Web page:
7. #27

  8. #28
    Join Date
    Aug 2009
    Location
    Monmouth Beach, NJ
    Posts
    2,455
    Epoxy refers to the resin... the "glue" that holds the structural fiberglass cloth to the foam core. The alternative is polyester resin. While you can use epoxy resin on both common foam types (polyurethane, which is traditional, or polystyrene, which is relatively newer and less common, but becoming more popular with time) polyester resin is used exclusively on polyurethane foam... traditional PU/PE, "foam and fiberglass" construction. So if your friend is working with epoxy, the real question is what kind of foam is he using? Is it epoxy/polystyrene, or epoxy/polyurethane?

    Epoxy/polystyrene (usually the expanded variety, called "EPS") gives a distinct advantage in that the foam is so light and strong that you can use heavier, stronger fiberglass cloth, and end up with a board that is considerably more durable, but the same weight as traditional PU/PE. Or... you can glass it the same as PU/PE and end up with a much lighter board, but no stronger. If you just compare the two resins, unreinforced with fiberglass, the best surfboard-specific epoxies are slightly lighter and stronger than polyester. You can also get different formulas of epoxy for flex, strength, etc., and you can't with polyester. I always opt for the stronger instead of the lighter board.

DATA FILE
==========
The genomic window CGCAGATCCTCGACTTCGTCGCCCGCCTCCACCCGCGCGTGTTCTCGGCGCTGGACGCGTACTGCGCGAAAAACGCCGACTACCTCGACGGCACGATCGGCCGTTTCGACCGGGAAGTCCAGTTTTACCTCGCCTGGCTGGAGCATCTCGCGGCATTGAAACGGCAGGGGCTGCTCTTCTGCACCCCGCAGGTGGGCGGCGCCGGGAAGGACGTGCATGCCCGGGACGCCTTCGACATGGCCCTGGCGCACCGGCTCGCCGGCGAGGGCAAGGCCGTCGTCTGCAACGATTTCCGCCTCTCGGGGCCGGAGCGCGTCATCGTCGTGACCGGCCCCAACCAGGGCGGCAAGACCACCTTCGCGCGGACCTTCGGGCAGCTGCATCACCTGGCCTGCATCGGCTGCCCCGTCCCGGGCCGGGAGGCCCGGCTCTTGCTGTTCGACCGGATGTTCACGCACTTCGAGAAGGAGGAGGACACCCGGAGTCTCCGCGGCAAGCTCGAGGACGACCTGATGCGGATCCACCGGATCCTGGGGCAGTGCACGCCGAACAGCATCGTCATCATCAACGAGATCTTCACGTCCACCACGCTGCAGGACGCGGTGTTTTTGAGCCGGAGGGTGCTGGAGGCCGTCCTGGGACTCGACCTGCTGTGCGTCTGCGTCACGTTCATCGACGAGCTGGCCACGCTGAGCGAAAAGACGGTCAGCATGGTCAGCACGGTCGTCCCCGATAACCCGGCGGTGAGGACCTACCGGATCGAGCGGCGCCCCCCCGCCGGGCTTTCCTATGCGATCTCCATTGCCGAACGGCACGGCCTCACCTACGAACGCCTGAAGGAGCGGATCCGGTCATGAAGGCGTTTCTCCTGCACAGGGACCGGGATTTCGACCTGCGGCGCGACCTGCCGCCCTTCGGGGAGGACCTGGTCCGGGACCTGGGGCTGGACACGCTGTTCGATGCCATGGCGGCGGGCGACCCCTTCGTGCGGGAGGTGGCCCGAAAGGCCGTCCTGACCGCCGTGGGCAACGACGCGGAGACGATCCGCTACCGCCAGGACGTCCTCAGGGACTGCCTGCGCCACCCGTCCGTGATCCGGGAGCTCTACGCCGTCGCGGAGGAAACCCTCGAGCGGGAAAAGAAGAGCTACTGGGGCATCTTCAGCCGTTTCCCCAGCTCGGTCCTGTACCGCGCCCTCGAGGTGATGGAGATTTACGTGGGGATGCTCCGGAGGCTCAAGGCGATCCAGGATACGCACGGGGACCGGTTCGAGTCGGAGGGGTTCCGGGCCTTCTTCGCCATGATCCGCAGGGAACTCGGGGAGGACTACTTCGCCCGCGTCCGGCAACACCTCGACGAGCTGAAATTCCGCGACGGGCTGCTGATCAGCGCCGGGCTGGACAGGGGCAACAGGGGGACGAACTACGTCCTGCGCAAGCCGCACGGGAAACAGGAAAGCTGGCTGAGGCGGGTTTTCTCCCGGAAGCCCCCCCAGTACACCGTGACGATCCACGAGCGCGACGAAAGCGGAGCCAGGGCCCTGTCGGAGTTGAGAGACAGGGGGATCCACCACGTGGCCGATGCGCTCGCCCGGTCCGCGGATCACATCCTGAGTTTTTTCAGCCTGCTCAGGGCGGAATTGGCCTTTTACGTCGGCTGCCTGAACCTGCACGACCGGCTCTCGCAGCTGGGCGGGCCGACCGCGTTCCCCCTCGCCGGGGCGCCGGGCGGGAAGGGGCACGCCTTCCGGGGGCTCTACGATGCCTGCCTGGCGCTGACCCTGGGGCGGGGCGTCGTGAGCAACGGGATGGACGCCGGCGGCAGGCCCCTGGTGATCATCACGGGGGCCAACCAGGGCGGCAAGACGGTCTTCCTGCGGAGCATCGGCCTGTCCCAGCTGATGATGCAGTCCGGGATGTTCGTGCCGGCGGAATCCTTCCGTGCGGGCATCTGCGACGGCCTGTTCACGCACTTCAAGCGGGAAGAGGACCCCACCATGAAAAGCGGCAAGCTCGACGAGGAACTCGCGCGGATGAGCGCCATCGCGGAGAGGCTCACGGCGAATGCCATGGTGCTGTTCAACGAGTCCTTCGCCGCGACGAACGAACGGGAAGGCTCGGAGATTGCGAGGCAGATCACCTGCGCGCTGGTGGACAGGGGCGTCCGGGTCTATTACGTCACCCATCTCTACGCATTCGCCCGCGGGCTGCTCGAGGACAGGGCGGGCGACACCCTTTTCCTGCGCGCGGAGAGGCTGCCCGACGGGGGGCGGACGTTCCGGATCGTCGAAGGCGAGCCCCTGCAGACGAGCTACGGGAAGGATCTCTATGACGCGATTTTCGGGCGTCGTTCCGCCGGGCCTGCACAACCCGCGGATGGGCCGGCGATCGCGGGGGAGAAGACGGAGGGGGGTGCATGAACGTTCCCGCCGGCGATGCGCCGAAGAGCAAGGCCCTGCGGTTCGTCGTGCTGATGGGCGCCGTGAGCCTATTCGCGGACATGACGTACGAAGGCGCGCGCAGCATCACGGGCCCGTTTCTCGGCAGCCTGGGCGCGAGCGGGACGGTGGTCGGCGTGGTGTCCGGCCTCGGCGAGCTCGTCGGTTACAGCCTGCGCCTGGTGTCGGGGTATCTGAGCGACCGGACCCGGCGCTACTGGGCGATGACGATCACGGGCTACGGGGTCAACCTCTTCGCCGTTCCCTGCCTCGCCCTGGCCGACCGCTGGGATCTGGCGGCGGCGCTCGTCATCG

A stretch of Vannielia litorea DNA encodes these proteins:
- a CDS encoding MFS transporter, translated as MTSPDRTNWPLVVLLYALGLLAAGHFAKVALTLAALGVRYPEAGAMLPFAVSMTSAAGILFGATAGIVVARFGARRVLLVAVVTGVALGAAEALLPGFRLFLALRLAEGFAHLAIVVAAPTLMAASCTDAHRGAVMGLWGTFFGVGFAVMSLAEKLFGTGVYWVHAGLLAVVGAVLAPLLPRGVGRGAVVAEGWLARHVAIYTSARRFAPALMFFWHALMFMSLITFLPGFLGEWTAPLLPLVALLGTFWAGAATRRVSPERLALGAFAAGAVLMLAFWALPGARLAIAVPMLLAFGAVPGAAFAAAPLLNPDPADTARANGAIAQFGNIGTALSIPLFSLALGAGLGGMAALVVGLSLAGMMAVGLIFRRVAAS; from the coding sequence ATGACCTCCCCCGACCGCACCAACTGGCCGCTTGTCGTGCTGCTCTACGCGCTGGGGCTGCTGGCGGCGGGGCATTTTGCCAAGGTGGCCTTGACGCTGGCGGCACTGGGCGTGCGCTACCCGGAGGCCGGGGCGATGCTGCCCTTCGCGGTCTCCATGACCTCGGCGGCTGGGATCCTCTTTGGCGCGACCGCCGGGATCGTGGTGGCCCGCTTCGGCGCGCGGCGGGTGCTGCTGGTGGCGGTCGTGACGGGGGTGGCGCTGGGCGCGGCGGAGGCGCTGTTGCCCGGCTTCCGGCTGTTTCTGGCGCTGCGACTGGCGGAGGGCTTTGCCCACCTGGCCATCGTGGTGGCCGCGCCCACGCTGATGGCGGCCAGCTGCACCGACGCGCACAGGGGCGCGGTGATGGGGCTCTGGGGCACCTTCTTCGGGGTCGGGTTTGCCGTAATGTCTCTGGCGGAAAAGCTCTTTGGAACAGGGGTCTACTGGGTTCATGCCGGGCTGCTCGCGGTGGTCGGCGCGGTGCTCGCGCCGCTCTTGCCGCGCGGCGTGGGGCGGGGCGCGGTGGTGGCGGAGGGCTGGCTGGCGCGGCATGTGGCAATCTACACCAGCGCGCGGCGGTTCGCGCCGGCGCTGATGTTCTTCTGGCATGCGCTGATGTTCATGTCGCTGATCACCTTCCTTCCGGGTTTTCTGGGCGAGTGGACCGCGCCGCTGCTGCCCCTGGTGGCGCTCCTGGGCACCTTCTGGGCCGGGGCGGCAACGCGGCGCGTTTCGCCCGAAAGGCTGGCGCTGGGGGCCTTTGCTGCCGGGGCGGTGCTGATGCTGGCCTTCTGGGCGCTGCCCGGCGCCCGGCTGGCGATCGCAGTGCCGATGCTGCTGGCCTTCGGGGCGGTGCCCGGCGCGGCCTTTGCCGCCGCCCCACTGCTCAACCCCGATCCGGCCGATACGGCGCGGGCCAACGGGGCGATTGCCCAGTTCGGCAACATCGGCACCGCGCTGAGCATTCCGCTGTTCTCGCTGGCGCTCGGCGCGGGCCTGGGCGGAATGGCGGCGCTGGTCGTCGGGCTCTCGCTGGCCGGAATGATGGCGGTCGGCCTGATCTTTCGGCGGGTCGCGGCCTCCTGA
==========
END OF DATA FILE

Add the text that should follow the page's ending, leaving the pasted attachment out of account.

The down side to EPS/epoxy is that they're generally more expensive to produce, and if you glass them for the strength advantage (rather than weight advantage), you make the board stiffer. Some people don't like the added stiffness. To compensate, you can go thinner, or go with a different stringer construction... stringerless, a different stringer material, or parabolic stringers. All of these are options to get added flex, along with added strength, and no compromise in weight.

    For the record, all my shortboards are EPS/epoxy. My log and my "gun" for big waves are PU/PE, where the added weight and traditional feel are important to me.

    As for the price on the FC Huevo Ranchero, I was suggesting that as a design type. The price is out of reach for many of us. But it's an idea to discuss with your shaper.
    Last edited by LBCrew; Mar 16, 2013 at 01:42 PM.

  9. #29
    hey man I'm 5'10" 205lbs late 40"s just got the Lost sub scorcher 2, 6'6" 21w x 2 3/4 works real well in wide variety of waves I'm liking boards in the 38- 40 liter of volume area and we are similar in weight. that is your best bet find the volume that works well and stay with it regardless of board lenghth...firewire has a volume sugestion model on their web site you can try for a base line..good luck..